Nikita came to the hostel door. I saw him behind the security personnel. He was a lanky man with thin features, tall and glasses. He said his name was Nikita and I switched to Russian immediately.
He drove me down the dark night streets of Windhoek. It was a full moon but if felt darker than the dunes of Gobabeb. The lights of buildings and streetlights showed us the way. The cars zoomed on what was the wrong side of the road for me.
We entered a suburb, recognizable by tall walls and electrified fences, a staple of developing country. The door was opened by a round-faced black man with a kippa and a grey beard about two inches long. I shook his hand and saw three other men around a beautiful painted granite table. A quiet professorial type, a native Herero, Zochar, an Israeli with a blue kippa, Tova sandals and a long black beard which moved as he spoke. At the center was a jolly man that looked like Santa with a South African British. This was Zvi, the caretaker of the Namibian Jewish community.
For the next two hours, we discussed the history of the Jewish community of Namibia, their connection to the Herero people and other topics concerning Judaism. Most people come to Namibia for animals and nature, but I feel that it is a place for people.
According to Zvi, the Jewish community began with Litvaks arriving to join the German Jews who arrived during the colonial days. Jews arrived to escape Germany as they fled to South Africa which at the time administered Namibia.
South Africa took over Namibia after WWII. It lied to Namibians telling them they can vote for independence, but in reality, gave them the option of voting for SA to be free or to stay in the commonwealth. The community was a lively one although one with many arguments. German Jews liked things to start on time, Lithuanian Jews not so much.
Their synagogue was in the center of Windhoek. Windhoek means wind corner in Afrikaans is the capital and it had 5 mayors of Jewish descent. The community boasted a lot of influence, many Jews who came made money in diamonds and infrastructure. Most, however, moved out. Windhoek did not have a University until recent times, Namibia received independence from SA only in 1992, so as Namibian young left for Johannesburg, they rarely returned. Thus one by one, the community slowly shrank as Jews moved to Israel or America or anywhere.
Today there are 40 Jews in Windhoek. 7 are members of the synagogue which rarely has a minyan. Zvi does his best, putting on Seders, often cooking himself and shipping kosher meat from Johannesburg. He has often tried to develop an industry of Kosher meat. Meat is a staple of Namibian food. With the dry savannah environment, it can be compared to Argentina and Texas. Lots of game and beef, so much so that many people rarely eat anything other than meat. However, because the Namibian government was supported and supported Palestinians while Israel supplied support and arms to South Africa, the government today has a consulate but not an embassy, and thus no official diplomatic ties to Israel, making trade difficult and costly.
We ate butternut soup, a Namibian vegetable, prayed and enjoyed each other’s company. At the end of the night, the professor drove me home. He stayed in Bulgaria while in exile and married a Bulgarian woman. He converted to Judaism after the many Jewish mathematicians helped him and he saw the similarity between Jews and Herero.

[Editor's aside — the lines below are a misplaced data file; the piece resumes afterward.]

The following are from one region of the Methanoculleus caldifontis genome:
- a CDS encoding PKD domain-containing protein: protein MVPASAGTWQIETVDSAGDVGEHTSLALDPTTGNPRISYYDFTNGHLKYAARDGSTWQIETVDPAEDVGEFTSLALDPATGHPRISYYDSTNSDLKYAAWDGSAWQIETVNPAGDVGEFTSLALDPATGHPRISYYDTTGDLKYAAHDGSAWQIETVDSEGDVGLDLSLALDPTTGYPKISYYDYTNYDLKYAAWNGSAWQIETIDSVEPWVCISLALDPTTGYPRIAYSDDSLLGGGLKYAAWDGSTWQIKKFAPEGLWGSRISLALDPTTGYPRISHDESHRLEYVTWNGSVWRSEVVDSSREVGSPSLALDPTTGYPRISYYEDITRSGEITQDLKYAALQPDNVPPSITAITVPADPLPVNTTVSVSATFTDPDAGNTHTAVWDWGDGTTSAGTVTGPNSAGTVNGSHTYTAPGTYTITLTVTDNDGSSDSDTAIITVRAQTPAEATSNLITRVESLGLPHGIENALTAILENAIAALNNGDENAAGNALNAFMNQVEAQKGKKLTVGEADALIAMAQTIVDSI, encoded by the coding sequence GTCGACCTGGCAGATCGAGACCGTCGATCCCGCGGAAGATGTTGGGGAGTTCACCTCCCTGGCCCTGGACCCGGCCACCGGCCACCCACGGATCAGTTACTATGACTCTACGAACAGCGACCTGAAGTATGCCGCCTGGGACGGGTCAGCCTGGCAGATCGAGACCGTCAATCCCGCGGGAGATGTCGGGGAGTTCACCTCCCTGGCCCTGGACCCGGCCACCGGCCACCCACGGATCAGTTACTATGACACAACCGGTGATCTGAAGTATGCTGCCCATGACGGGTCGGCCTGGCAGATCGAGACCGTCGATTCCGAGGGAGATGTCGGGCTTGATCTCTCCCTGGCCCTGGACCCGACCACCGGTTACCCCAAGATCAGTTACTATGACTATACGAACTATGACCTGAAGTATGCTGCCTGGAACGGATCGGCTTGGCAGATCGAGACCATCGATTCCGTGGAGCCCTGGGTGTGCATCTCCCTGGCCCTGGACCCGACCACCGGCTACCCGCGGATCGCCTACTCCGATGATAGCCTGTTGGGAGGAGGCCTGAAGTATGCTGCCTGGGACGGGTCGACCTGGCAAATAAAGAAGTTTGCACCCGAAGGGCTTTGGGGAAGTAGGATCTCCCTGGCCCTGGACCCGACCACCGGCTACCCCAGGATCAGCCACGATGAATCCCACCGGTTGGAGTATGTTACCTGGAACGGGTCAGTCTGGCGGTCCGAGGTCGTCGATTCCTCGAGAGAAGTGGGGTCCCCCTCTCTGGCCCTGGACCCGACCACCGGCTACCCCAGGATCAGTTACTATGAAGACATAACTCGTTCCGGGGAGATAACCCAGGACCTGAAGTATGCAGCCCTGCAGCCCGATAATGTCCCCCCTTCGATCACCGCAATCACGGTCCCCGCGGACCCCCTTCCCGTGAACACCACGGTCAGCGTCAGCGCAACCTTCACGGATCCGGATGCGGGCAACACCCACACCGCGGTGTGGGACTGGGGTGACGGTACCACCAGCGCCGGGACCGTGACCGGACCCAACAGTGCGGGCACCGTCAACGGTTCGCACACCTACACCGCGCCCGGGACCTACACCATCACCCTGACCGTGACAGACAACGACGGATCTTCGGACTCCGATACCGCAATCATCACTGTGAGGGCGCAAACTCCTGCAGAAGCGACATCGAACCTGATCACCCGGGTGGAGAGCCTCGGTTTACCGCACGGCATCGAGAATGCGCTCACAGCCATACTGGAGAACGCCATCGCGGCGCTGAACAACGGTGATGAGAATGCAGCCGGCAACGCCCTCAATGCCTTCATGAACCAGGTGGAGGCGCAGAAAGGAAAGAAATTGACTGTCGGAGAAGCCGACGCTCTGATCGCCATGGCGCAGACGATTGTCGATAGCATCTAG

Few know of the carnage the Herero felt and the prequel they would be to the suffering insured by the Germans upon Europe. The final solution was not first implemented on Jews, but on Herero, who after rebelling for being abused, was nearly wiped out when Germans killed the men and marched the women and children en masse into the desert. More than half the population died before they were lead back into concentration camps. The concentration camps were slave labor camps where thousands of Herero died of malnutrition and starvation. Many also died due to scientific experiments conducted on them. The only thing to stop the German barbarity was the end of 1st world war when they handed over the land to Britain. However, the racism of the world would not go unpunished. Because Germans were killing local indigenous people, no one stepped in to argue on his or her behalf. German government felt nothing at the actions of their Generals. The generals and the soldiers were promoted. Europe would soon know the barbarity of these soldiers when Hitler would take these very soldiers as the architects of his army and the final solution. The concentration camp designer would perfect his designs, General Goering’s son would lead the Luftwaffe and the protege of the Namibian Concentration Camp doctor/butcher, Dr. Mengele would continue with the sadistic live human experiments he called science at Auschwitz.
There is a lesson in Namibia, there is no evil we can ignore, evil unchecked spreads and soon envelops everyone. Racism, in the end, causes us all harm. This is what we spoke of at the table of Zvi, the musician, and one-time nightclub owner. We spoke of Apartheid of yesterday and of BDS movement today, to isolate Jews from the world, to dehumanize them, to repeat the butchery of yesterday upon the population today. We spoke of the changing world and the old Torah. These are the stories that flow in a Jewish home, thousands of miles from my home in Tel Aviv and San Diego.
Today, the congregation still meets at the old Synagogue in downtown Windhoek. They sold the Synagogue which will be converted into a Jewish Museum, as they hope to buy a new place, closer to where the community lives so that it might awaken again. Until then, the prized hospitality of Namibian people, including the Jews, was shown to me in the Herrero, in the Afrikaans and yes, the Jews.